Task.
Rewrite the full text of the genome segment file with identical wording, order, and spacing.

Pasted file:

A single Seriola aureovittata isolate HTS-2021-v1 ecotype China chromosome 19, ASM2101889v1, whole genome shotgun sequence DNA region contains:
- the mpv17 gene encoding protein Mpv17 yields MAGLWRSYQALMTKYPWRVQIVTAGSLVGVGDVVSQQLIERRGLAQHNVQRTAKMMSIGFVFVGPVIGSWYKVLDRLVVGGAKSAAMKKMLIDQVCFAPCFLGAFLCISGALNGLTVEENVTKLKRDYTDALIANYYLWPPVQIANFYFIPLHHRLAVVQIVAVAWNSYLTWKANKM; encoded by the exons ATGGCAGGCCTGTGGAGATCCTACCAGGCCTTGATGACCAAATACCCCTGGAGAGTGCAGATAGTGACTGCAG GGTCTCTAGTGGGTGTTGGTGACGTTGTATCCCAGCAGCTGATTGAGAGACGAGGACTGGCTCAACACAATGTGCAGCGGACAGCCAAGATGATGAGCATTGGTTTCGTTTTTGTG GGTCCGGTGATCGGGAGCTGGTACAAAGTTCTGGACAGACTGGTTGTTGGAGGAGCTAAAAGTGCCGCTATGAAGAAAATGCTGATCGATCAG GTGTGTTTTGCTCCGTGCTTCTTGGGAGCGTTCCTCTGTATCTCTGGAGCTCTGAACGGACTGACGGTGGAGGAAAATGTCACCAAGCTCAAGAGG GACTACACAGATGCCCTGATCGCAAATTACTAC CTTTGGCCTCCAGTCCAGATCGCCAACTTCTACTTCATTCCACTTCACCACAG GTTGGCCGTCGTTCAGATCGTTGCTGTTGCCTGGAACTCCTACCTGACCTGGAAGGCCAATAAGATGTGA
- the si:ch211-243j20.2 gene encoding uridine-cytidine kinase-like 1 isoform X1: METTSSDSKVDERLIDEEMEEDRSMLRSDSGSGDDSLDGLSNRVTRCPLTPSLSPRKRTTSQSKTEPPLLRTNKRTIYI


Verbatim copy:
A single Seriola aureovittata isolate HTS-2021-v1 ecotype China chromosome 19, ASM2101889v1, whole genome shotgun sequence DNA region contains:
- the mpv17 gene encoding protein Mpv17 yields MAGLWRSYQALMTKYPWRVQIVTAGSLVGVGDVVSQQLIERRGLAQHNVQRTAKMMSIGFVFVGPVIGSWYKVLDRLVVGGAKSAAMKKMLIDQVCFAPCFLGAFLCISGALNGLTVEENVTKLKRDYTDALIANYYLWPPVQIANFYFIPLHHRLAVVQIVAVAWNSYLTWKANKM; encoded by the exons ATGGCAGGCCTGTGGAGATCCTACCAGGCCTTGATGACCAAATACCCCTGGAGAGTGCAGATAGTGACTGCAG GGTCTCTAGTGGGTGTTGGTGACGTTGTATCCCAGCAGCTGATTGAGAGACGAGGACTGGCTCAACACAATGTGCAGCGGACAGCCAAGATGATGAGCATTGGTTTCGTTTTTGTG GGTCCGGTGATCGGGAGCTGGTACAAAGTTCTGGACAGACTGGTTGTTGGAGGAGCTAAAAGTGCCGCTATGAAGAAAATGCTGATCGATCAG GTGTGTTTTGCTCCGTGCTTCTTGGGAGCGTTCCTCTGTATCTCTGGAGCTCTGAACGGACTGACGGTGGAGGAAAATGTCACCAAGCTCAAGAGG GACTACACAGATGCCCTGATCGCAAATTACTAC CTTTGGCCTCCAGTCCAGATCGCCAACTTCTACTTCATTCCACTTCACCACAG GTTGGCCGTCGTTCAGATCGTTGCTGTTGCCTGGAACTCCTACCTGACCTGGAAGGCCAATAAGATGTGA
- the si:ch211-243j20.2 gene encoding uridine-cytidine kinase-like 1 isoform X1: METTSSDSKVDERLIDEEMEEDRSMLRSDSGSGDDSLDGLSNRVTRCPLTPSLSPRKRTTSQSKTEPPLLRTNKRTIYI